Retired teachers, retired state workers and a coalition of public employee unions all filed lawsuits contending the change violates the pension protection clause of the state Constitution. That clause calls pension benefits an “enforceable contractual relationship” between government and workers and says the benefits cannot be “diminished or impaired.”

Attorney Don Craven, who filed one of the consolidated lawsuits on behalf of the Illinois State Employees Association Retirees, told the Journal Star that the consolidation could end up producing a speedier resolution, because cases move more quickly in Sangamon County than in Cook.

Major unions sue Illinois over pension overhaul

It was expected, and now it has arrived: a lawsuit has landed in the lap of a Sangamon County Circuit Court judge which seeks to overturn Illinois’ massive pension reform plan signed into law last month.

The lawsuit was filed by We Are One Illinois, a coalition of unions including the Illinois AFL-CIO, the American Federation of State, the Service Employees International Union, the Illinois Federation of Teachers, County and Municipal Employees, the Illinois Education Association and others.

The lawsuit, like the ones before it, centers on a provision in the Illinois Constitution that says pension benefits represent a “contractual relationship” and may not be “diminished or repaired”.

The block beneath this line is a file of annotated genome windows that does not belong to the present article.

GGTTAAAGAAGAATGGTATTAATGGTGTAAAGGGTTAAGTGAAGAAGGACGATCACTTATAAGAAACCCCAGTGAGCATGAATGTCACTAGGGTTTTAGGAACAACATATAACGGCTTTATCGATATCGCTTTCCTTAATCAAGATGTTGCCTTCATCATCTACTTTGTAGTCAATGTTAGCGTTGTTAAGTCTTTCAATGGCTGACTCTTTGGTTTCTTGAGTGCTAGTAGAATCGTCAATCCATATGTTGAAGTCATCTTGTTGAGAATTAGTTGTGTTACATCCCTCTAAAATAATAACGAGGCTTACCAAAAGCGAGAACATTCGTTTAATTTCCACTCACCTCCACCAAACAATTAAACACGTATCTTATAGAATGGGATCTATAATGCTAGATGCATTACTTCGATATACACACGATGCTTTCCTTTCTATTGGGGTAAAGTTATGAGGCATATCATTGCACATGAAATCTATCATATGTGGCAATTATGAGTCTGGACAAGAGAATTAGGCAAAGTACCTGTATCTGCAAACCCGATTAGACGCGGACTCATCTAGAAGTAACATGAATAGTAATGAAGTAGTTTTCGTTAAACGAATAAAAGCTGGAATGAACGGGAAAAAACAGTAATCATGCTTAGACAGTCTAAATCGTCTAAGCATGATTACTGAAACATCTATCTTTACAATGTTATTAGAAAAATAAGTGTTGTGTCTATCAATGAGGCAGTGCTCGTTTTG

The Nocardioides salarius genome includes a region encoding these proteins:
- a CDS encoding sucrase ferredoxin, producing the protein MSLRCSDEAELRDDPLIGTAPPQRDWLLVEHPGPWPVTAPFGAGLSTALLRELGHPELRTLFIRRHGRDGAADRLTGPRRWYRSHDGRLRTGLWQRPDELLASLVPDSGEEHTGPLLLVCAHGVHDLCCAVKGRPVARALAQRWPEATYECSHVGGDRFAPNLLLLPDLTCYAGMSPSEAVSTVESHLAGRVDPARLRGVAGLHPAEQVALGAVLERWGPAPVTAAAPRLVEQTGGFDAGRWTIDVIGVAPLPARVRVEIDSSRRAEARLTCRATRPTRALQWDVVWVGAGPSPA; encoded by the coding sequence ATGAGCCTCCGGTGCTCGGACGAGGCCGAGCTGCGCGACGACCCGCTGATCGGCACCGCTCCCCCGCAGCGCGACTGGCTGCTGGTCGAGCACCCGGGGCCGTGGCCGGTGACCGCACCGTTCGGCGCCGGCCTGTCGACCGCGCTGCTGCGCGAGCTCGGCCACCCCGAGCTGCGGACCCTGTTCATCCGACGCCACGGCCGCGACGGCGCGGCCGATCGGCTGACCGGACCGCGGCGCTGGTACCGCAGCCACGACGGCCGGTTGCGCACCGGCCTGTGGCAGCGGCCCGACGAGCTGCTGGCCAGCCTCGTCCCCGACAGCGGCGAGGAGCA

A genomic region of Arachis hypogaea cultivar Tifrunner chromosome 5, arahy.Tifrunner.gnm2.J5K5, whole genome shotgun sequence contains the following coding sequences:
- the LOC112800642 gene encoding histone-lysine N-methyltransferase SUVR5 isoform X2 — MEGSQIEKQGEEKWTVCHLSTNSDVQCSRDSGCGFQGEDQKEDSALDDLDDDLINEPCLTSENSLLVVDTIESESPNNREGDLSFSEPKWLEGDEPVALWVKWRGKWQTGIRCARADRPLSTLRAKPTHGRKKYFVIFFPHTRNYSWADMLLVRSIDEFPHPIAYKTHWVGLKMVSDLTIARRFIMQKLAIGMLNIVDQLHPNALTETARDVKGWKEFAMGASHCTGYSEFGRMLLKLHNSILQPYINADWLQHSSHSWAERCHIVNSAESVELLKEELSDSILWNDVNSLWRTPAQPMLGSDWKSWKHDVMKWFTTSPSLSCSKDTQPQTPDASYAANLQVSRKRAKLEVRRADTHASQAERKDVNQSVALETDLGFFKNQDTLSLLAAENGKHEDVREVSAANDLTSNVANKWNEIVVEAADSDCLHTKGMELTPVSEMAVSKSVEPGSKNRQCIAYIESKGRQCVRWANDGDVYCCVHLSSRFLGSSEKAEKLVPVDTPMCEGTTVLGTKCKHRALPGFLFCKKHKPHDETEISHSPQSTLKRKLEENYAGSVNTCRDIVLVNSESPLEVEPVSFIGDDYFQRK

The Associated Press recaps the provisions of the reform law:

The plan reduces the annual cost-of-living increases for retirees and raises the retirement age for workers 45 and younger, giving some workers the option of freezing their pension and participating in a 401(k)-style contribution plan. It also puts some savings back into the pension funds and directs money from pension bond payments to the retirement systems after those bonds are paid off in 2019.

Lawmakers also included two components they say were intended to improve the plan’s odds of surviving a legal challenge: a 1 percent decrease in employee contributions and a funding guarantee, which allows the systems to sue the state if lawmakers don’t provide Illinois’ payments to the accounts.

The law was expected to take effect on June 1, 2014. But the lawsuit will likely delay implementation of the reforms, as the lawsuit asks the court to delay the law until the case is decided.